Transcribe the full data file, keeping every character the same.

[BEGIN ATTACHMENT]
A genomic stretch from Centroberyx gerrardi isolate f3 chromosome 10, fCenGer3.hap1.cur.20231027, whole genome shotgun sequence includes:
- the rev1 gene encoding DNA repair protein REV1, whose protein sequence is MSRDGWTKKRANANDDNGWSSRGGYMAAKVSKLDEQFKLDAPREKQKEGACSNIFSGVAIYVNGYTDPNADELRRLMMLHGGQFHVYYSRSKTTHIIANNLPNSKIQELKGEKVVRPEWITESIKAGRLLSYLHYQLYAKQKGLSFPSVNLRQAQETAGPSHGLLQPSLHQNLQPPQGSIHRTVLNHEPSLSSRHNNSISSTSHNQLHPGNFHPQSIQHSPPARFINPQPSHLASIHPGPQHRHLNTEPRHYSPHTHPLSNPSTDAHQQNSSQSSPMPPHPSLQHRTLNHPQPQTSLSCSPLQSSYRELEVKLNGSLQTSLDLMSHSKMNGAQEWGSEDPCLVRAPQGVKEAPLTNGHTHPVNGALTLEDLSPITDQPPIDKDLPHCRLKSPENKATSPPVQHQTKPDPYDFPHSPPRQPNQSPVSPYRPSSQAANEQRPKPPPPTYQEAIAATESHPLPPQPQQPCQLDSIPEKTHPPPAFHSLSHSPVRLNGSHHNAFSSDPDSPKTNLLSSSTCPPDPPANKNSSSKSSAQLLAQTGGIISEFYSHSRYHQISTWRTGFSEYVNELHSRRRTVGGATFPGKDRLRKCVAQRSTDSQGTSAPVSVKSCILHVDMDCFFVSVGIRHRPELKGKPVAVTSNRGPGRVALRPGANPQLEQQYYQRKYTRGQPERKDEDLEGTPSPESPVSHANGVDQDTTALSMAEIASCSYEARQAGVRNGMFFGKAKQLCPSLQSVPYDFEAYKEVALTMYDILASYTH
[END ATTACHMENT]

A genomic stretch from Centroberyx gerrardi isolate f3 chromosome 10, fCenGer3.hap1.cur.20231027, whole genome shotgun sequence includes:
- the rev1 gene encoding DNA repair protein REV1, whose protein sequence is MSRDGWTKKRANANDDNGWSSRGGYMAAKVSKLDEQFKLDAPREKQKEGACSNIFSGVAIYVNGYTDPNADELRRLMMLHGGQFHVYYSRSKTTHIIANNLPNSKIQELKGEKVVRPEWITESIKAGRLLSYLHYQLYAKQKGLSFPSVNLRQAQETAGPSHGLLQPSLHQNLQPPQGSIHRTVLNHEPSLSSRHNNSISSTSHNQLHPGNFHPQSIQHSPPARFINPQPSHLASIHPGPQHRHLNTEPRHYSPHTHPLSNPSTDAHQQNSSQSSPMPPHPSLQHRTLNHPQPQTSLSCSPLQSSYRELEVKLNGSLQTSLDLMSHSKMNGAQEWGSEDPCLVRAPQGVKEAPLTNGHTHPVNGALTLEDLSPITDQPPIDKDLPHCRLKSPENKATSPPVQHQTKPDPYDFPHSPPRQPNQSPVSPYRPSSQAANEQRPKPPPPTYQEAIAATESHPLPPQPQQPCQLDSIPEKTHPPPAFHSLSHSPVRLNGSHHNAFSSDPDSPKTNLLSSSTCPPDPPANKNSSSKSSAQLLAQTGGIISEFYSHSRYHQISTWRTGFSEYVNELHSRRRTVGGATFPGKDRLRKCVAQRSTDSQGTSAPVSVKSCILHVDMDCFFVSVGIRHRPELKGKPVAVTSNRGPGRVALRPGANPQLEQQYYQRKYTRGQPERKDEDLEGTPSPESPVSHANGVDQDTTALSMAEIASCSYEARQAGVRNGMFFGKAKQLCPSLQSVPYDFEAYKEVALTMYDILASYTH